Atheist to offer invocation in N.Y. town at the center of public prayer case

June 30, 2014

c. 2014 Religion News Service

(RNS) What do atheists “pray” for?

Municipalities around the country are finding out, as nonbelievers of all stripes—atheists, humanists, agnostics, and other freethinkers—begin giving invocations at local government meetings.

That’s the result of Greece v. Galloway, the Supreme Court decision handed down in May that allows sectarian prayers of all kinds at public meetings. If Christians can pray in the name of Jesus and Muslims in the name of Allah, then atheists plan to offer invocations of their own.

There have already been secular invocations offered at meetings in Pennsylvania and Illinois, and atheist groups in Florida have asked for a chance at the lectern.

But no secular invocation will get more attention than the one to be given July 15 in the town of Greece, New York, the town at the center of the landmark Supreme Court decision. It will be offered by Dan Courtney, a member of the nearby Atheist Community of Rochester, and will focus on inclusion, Courtney said.

“I am going to ask the council to understand the principle that this country was founded on,” Courtney, a friend of one of the two plaintiffs, said when reached by phone. “That the government was founded by the people and it needs to represent all the people regardless of their religious beliefs.”

While many secularists were unhappy that the court upheld prayers at public meetings, they are embracing the decision as best they can. Several secular groups have posted sample invocations on their websites and are encouraging atheists and others to ask for a spot on their local municipality’s calendar.

The move also serves to combat efforts in some locations to support only Christian prayers. Al Bedrosian, a member of the Roanoke County (Virginia) Board of Supervisors, for example, has argued that America is a “Christian nation with Christian ideology” and said meetings should open only with Christian prayers. Similar policies have been proposed in municipalities in North Carolina, Delaware, and Maryland.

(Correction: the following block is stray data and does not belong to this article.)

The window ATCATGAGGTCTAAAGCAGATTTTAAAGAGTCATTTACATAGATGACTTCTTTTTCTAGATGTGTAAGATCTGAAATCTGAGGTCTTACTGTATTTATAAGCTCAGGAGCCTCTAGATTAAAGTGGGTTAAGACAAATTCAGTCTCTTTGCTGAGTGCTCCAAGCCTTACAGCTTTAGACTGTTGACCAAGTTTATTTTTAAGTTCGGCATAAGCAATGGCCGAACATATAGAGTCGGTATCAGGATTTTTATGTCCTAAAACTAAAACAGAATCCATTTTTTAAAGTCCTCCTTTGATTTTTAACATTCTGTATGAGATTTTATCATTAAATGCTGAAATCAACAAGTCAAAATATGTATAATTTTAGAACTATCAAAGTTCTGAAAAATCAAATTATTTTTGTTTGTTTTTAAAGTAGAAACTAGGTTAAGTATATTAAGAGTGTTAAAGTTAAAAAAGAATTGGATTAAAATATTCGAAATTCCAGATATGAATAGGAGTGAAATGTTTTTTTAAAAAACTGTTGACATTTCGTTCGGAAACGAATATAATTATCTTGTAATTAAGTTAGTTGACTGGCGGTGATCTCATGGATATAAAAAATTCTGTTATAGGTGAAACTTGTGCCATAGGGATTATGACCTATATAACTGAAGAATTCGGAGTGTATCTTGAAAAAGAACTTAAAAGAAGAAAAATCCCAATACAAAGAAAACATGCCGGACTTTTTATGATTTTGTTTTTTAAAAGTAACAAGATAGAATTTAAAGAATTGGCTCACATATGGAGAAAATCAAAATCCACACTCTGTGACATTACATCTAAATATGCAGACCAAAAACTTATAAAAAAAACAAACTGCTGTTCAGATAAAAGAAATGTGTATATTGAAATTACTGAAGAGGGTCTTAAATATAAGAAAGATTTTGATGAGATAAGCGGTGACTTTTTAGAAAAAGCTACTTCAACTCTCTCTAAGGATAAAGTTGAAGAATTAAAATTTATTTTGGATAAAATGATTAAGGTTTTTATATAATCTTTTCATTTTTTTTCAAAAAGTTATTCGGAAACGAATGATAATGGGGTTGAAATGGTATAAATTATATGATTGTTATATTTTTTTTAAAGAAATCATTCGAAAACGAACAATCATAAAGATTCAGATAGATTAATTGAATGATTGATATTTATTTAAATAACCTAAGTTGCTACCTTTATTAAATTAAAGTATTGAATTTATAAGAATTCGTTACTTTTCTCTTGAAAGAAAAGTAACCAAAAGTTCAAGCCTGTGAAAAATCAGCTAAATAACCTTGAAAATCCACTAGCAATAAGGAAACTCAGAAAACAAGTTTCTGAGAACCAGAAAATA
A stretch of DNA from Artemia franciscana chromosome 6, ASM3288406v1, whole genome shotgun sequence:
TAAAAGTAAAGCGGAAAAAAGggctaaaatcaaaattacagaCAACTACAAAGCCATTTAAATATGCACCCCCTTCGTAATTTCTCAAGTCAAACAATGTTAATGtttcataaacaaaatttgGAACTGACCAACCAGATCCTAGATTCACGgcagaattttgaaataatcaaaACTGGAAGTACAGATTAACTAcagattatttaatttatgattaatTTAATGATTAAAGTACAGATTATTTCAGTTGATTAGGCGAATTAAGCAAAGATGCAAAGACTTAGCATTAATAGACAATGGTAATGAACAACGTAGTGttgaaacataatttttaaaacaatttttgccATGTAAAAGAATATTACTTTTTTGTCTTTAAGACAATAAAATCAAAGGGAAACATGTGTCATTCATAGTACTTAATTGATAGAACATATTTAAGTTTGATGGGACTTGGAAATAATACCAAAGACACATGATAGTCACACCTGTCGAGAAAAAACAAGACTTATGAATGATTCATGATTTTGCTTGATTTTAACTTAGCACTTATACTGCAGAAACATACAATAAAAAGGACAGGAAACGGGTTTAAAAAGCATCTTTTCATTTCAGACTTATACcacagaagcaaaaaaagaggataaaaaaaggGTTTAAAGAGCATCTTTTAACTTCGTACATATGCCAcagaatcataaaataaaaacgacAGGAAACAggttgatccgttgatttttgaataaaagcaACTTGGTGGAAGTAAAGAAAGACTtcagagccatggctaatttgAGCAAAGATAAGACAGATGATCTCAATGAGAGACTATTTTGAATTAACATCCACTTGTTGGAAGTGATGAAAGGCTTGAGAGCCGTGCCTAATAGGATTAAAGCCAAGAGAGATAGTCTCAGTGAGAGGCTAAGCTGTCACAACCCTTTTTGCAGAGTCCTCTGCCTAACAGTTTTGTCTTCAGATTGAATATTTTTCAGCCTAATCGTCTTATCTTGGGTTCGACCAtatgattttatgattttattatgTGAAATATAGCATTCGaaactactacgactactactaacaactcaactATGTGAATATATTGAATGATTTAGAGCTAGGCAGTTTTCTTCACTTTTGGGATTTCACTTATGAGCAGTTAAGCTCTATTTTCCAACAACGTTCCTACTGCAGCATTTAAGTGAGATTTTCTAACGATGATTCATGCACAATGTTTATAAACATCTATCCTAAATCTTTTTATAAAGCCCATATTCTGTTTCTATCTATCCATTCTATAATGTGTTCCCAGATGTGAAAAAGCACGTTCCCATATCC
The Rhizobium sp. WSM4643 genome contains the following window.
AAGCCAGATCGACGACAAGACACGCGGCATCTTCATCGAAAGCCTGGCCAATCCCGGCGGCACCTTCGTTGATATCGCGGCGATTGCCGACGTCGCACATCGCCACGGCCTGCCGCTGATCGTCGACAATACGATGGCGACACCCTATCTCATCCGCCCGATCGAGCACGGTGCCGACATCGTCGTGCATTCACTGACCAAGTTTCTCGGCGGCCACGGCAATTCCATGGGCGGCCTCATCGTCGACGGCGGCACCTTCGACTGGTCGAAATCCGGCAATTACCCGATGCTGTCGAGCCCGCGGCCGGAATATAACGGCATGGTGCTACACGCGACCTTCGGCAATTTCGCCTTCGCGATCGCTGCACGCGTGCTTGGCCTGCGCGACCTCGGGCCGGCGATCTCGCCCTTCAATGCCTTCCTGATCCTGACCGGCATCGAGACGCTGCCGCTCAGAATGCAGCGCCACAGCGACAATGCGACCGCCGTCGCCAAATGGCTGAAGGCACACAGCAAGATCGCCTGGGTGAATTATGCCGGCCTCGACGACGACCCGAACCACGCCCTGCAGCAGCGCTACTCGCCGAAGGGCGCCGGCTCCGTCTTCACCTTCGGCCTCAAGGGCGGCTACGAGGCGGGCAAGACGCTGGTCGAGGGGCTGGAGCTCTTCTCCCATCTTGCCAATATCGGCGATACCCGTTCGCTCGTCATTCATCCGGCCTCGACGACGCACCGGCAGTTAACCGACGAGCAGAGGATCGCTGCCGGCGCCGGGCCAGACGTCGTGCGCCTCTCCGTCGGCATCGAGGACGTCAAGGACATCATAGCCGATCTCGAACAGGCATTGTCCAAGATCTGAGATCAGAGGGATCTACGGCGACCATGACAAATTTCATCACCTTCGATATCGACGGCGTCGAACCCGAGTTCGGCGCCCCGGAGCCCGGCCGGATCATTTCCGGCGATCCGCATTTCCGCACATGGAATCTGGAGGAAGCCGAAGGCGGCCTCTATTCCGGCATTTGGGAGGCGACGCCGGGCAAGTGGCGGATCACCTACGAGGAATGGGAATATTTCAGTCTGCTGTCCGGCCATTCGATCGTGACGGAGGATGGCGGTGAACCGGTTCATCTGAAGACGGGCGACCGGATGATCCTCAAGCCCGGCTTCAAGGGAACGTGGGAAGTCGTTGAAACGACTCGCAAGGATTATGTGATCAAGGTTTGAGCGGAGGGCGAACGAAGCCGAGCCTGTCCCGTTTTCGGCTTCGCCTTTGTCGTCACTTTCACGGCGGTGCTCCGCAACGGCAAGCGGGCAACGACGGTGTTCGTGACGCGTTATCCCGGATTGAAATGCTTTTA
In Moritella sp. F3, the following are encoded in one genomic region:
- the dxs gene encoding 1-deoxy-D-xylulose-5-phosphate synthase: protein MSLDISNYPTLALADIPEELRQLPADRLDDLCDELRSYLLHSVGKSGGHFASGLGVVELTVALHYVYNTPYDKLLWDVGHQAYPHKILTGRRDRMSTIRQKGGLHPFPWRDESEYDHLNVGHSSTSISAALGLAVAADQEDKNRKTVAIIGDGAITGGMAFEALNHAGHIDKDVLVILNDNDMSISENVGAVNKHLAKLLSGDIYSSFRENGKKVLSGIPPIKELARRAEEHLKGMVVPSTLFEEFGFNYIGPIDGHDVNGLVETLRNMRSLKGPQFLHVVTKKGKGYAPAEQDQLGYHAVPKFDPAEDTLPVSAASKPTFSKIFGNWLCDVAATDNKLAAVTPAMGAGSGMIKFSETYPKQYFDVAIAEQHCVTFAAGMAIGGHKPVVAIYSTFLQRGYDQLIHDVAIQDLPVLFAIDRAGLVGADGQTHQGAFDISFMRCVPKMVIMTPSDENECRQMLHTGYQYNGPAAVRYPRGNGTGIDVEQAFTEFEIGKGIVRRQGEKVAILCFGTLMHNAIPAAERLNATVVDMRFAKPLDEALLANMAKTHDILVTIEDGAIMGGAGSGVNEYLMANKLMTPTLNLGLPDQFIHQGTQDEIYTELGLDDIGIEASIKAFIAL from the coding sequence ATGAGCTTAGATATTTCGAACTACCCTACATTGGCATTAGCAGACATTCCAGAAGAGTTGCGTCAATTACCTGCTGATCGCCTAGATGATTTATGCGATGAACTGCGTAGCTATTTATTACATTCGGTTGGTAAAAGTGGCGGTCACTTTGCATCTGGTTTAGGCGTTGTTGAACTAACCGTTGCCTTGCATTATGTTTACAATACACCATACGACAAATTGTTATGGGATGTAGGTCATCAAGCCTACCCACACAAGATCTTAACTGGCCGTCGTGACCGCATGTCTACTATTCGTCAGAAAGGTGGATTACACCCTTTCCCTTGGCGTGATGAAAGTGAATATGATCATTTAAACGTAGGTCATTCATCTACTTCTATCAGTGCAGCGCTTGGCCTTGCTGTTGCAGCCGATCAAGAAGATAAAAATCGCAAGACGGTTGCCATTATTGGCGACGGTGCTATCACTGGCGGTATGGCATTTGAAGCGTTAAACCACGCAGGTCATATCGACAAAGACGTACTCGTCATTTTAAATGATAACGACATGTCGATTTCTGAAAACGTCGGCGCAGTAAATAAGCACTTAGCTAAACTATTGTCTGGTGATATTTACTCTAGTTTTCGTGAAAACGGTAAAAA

“Given the Supreme Court’s ruling, we have to make sure local governments are allowing anyone who wants to deliver an invocation to give one,” said Hemant Mehta, an atheist author, blogger, and activist who is tracking secular invocations. “I wish the invocations were eliminated altogether, but until that happens, might as well add our names to the list.”

So what does an atheist invocation look like? A lot like a prayer—but without any mention of God.

“Let us rise each morning, and strive each day, to do only that which brings happiness and joy to others, and avoid doing things that cause others hurt and pain,” said Ted Utchen, a secularist, just before a city council meeting in Wheaton, Illinois, home to evangelical Wheaton College. “And let us, above all, love one another, not to obtain rewards for ourselves now or hereafter or to avoid punishment, but rather always to bring each other contentment and peace. So be it.”